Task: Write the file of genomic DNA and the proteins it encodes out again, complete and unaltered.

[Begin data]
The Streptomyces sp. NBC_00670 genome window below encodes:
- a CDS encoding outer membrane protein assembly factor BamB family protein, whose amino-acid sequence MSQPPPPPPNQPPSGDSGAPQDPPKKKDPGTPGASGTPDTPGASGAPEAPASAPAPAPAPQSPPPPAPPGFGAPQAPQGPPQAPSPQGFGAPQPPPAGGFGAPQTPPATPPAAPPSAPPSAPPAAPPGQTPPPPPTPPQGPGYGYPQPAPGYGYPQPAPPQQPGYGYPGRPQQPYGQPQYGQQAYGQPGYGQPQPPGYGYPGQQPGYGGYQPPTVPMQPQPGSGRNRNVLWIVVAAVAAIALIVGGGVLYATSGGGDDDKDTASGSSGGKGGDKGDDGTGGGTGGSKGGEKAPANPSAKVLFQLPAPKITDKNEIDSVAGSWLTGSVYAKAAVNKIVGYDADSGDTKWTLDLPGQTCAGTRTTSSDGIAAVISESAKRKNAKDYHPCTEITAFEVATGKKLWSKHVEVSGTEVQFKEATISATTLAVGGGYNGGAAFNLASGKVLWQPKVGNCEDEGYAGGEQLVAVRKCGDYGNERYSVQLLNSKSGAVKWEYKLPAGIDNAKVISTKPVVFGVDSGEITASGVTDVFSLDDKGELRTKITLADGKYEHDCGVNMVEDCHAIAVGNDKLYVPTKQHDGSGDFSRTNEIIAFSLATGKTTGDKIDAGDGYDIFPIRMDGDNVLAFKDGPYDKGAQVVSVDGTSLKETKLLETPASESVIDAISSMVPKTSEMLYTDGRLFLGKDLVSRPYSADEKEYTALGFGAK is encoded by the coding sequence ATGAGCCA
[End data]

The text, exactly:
The Streptomyces sp. NBC_00670 genome window below encodes:
- a CDS encoding outer membrane protein assembly factor BamB family protein, whose amino-acid sequence MSQPPPPPPNQPPSGDSGAPQDPPKKKDPGTPGASGTPDTPGASGAPEAPASAPAPAPAPQSPPPPAPPGFGAPQAPQGPPQAPSPQGFGAPQPPPAGGFGAPQTPPATPPAAPPSAPPSAPPAAPPGQTPPPPPTPPQGPGYGYPQPAPGYGYPQPAPPQQPGYGYPGRPQQPYGQPQYGQQAYGQPGYGQPQPPGYGYPGQQPGYGGYQPPTVPMQPQPGSGRNRNVLWIVVAAVAAIALIVGGGVLYATSGGGDDDKDTASGSSGGKGGDKGDDGTGGGTGGSKGGEKAPANPSAKVLFQLPAPKITDKNEIDSVAGSWLTGSVYAKAAVNKIVGYDADSGDTKWTLDLPGQTCAGTRTTSSDGIAAVISESAKRKNAKDYHPCTEITAFEVATGKKLWSKHVEVSGTEVQFKEATISATTLAVGGGYNGGAAFNLASGKVLWQPKVGNCEDEGYAGGEQLVAVRKCGDYGNERYSVQLLNSKSGAVKWEYKLPAGIDNAKVISTKPVVFGVDSGEITASGVTDVFSLDDKGELRTKITLADGKYEHDCGVNMVEDCHAIAVGNDKLYVPTKQHDGSGDFSRTNEIIAFSLATGKTTGDKIDAGDGYDIFPIRMDGDNVLAFKDGPYDKGAQVVSVDGTSLKETKLLETPASESVIDAISSMVPKTSEMLYTDGRLFLGKDLVSRPYSADEKEYTALGFGAK is encoded by the coding sequence ATGAGCCA